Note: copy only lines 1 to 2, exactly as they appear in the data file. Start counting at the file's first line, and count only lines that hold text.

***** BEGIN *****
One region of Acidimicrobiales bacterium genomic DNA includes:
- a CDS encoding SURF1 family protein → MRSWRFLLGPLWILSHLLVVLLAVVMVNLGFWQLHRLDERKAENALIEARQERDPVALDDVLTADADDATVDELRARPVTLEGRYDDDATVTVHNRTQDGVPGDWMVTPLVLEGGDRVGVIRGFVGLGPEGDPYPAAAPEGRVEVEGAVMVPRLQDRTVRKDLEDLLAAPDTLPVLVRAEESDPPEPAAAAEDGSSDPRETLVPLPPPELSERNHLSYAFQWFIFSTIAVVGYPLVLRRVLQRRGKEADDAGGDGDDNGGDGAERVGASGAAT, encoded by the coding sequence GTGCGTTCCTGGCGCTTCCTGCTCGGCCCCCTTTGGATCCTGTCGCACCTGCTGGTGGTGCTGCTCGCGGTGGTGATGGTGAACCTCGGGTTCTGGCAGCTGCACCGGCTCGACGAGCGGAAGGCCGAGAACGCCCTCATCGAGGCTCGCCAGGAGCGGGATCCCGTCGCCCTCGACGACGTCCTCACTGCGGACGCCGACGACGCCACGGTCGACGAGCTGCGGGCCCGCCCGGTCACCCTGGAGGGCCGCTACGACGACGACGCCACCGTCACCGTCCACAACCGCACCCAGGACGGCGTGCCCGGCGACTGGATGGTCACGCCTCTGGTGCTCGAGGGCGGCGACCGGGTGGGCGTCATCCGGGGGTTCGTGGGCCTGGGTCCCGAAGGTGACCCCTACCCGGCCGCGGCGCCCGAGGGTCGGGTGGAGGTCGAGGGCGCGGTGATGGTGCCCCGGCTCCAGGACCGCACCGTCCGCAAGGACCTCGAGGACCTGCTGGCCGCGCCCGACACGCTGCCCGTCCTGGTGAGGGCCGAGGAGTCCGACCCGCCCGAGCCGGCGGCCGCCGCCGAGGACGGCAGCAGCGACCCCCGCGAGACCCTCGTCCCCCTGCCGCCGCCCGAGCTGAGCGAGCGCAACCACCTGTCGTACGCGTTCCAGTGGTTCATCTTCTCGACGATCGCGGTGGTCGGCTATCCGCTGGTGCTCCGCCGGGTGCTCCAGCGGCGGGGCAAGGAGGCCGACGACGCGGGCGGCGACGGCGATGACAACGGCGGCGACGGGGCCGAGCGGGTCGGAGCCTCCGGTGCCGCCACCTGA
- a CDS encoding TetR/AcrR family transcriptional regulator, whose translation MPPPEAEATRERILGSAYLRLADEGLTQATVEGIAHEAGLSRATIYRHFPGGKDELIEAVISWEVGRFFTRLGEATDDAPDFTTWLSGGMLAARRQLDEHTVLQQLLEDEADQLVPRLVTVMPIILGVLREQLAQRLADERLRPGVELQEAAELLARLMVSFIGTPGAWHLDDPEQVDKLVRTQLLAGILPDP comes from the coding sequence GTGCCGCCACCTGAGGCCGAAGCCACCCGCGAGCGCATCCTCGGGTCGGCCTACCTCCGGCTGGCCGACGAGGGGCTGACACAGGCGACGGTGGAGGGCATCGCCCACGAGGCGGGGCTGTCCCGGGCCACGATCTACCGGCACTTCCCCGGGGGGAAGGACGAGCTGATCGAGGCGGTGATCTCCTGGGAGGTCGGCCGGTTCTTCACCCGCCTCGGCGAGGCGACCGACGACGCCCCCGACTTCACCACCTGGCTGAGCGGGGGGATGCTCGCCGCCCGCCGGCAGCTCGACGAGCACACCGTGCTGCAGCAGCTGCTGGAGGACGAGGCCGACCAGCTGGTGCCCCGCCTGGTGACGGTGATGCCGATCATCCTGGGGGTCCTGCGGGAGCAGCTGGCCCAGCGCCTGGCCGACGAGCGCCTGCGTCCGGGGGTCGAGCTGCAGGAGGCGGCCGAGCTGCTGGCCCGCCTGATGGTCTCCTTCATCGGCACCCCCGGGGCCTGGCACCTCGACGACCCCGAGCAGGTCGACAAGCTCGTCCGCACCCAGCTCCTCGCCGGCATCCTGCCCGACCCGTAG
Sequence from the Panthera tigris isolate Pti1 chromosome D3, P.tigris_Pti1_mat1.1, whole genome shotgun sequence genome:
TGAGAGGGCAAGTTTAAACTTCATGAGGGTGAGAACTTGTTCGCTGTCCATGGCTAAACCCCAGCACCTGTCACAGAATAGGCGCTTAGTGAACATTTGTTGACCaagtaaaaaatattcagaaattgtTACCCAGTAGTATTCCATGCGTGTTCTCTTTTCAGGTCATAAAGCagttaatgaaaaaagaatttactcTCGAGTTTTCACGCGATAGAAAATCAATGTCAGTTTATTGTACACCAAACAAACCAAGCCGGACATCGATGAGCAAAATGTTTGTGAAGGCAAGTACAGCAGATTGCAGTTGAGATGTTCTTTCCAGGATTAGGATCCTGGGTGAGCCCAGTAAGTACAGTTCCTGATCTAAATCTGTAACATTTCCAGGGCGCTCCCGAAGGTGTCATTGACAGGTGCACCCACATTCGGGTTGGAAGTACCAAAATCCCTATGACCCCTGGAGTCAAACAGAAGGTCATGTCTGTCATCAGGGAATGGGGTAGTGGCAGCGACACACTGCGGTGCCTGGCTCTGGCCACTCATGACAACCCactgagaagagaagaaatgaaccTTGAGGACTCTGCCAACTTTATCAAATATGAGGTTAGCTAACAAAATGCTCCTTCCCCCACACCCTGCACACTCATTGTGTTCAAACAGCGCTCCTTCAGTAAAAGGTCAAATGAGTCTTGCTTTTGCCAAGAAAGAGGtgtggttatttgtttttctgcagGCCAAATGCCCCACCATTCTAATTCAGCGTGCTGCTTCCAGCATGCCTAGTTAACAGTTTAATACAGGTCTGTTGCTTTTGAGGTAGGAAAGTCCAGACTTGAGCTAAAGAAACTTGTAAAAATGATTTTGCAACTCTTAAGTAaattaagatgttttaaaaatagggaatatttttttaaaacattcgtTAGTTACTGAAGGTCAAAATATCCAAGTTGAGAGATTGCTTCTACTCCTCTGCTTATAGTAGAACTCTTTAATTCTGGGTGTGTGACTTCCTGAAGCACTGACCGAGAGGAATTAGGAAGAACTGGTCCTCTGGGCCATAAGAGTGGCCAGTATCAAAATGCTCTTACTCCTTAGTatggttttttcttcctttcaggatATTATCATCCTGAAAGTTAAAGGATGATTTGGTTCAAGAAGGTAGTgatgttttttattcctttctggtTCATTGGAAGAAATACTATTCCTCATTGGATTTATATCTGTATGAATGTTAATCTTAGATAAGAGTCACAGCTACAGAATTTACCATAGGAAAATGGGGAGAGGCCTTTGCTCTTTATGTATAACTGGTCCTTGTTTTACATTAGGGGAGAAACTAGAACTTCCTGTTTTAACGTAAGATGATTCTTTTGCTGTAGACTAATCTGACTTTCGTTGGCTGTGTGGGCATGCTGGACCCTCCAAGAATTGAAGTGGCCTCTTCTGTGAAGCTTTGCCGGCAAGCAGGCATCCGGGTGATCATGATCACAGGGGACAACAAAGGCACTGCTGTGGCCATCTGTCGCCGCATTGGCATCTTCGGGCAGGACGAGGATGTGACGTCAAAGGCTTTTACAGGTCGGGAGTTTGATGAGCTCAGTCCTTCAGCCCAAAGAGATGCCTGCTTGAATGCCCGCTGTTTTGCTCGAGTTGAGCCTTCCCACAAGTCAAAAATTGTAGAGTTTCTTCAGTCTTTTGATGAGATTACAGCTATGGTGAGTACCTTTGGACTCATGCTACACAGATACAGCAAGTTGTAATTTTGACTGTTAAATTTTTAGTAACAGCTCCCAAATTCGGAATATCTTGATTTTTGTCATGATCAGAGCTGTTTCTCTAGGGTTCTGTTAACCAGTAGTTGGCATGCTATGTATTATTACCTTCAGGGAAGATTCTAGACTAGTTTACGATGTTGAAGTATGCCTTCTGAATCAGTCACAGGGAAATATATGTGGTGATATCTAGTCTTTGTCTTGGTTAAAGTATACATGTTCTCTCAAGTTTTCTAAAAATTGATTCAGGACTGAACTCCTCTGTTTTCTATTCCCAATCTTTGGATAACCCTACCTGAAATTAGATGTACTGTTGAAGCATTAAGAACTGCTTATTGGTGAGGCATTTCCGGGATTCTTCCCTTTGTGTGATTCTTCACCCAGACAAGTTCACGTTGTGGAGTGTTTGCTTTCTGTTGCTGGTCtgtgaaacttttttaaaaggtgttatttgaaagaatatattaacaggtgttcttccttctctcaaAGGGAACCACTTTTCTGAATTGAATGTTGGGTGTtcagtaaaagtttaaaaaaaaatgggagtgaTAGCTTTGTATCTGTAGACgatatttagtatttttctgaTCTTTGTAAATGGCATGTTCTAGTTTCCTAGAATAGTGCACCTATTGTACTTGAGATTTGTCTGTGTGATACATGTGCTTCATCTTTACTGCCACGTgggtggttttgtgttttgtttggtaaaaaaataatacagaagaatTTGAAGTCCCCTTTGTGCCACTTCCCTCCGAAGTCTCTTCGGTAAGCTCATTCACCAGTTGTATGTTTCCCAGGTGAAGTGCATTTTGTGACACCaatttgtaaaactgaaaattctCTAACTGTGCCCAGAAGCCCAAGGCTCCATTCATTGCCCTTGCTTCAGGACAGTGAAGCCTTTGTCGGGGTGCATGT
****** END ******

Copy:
One region of Acidimicrobiales bacterium genomic DNA includes:
- a CDS encoding SURF1 family protein → MRSWRFLLGPLWILSHLLVVLLAVVMVNLGFWQLHRLDERKAENALIEARQERDPVALDDVLTADADDATVDELRARPVTLEGRYDDDATVTVHNRTQDGVPGDWMVTPLVLEGGDRVGVIRGFVGLGPEGDPYPAAAPEGRVEVEGAVMVPRLQDRTVRKDLEDLLAAPDTLPVLVRAEESDPPEPAAAAEDGSSDPRETLVPLPPPELSERNHLSYAFQWFIFSTIAVVGYPLVLRRVLQRRGKEADDAGGDGDDNGGDGAERVGASGAAT, encoded by the coding sequence GTGCGTTCCTGGCGCTTCCTGCTCGGCCCCCTTTGGATCCTGTCGCACCTGCTGGTGGTGCTGCTCGCGGTGGTGATGGTGAACCTCGGGTTCTGGCAGCTGCACCGGCTCGACGAGCGGAAGGCCGAGAACGCCCTCATCGAGGCTCGCCAGGAGCGGGATCCCGTCGCCCTCGACGACGTCCTCACTGCGGACGCCGACGACGCCACGGTCGACGAGCTGCGGGCCCGCCCGGTCACCCTGGAGGGCCGCTACGACGACGACGCCACCGTCACCGTCCACAACCGCACCCAGGACGGCGTGCCCGGCGACTGGATGGTCACGCCTCTGGTGCTCGAGGGCGGCGACCGGGTGGGCGTCATCCGGGGGTTCGTGGGCCTGGGTCCCGAAGGTGACCCCTACCCGGCCGCGGCGCCCGAGGGTCGGGTGGAGGTCGAGGGCGCGGTGATGGTGCCCCGGCTCCAGGACCGCACCGTCCGCAAGGACCTCGAGGACCTGCTGGCCGCGCCCGACACGCTGCCCGTCCTGGTGAGGGCCGAGGAGTCCGACCCGCCCGAGCCGGCGGCCGCCGCCGAGGACGGCAGCAGCGACCCCCGCGAGACCCTCGTCCCCCTGCCGCCGCCCGAGCTGAGCGAGCGCAACCACCTGTCGTACGCGTTCCAGTGGTTCATCTTCTCGACGATCGCGGTGGTCGGCTATCCGCTGGTGCTCCGCCGGGTGCTCCAGCGGCGGGGCAAGGAGGCCGACGACGCGGGCGGCGACGGCGATGACAACGGCGGCGACGGGGCCGAGCGGGTCGGAGCCTCCGGTGCCGCCACCTGA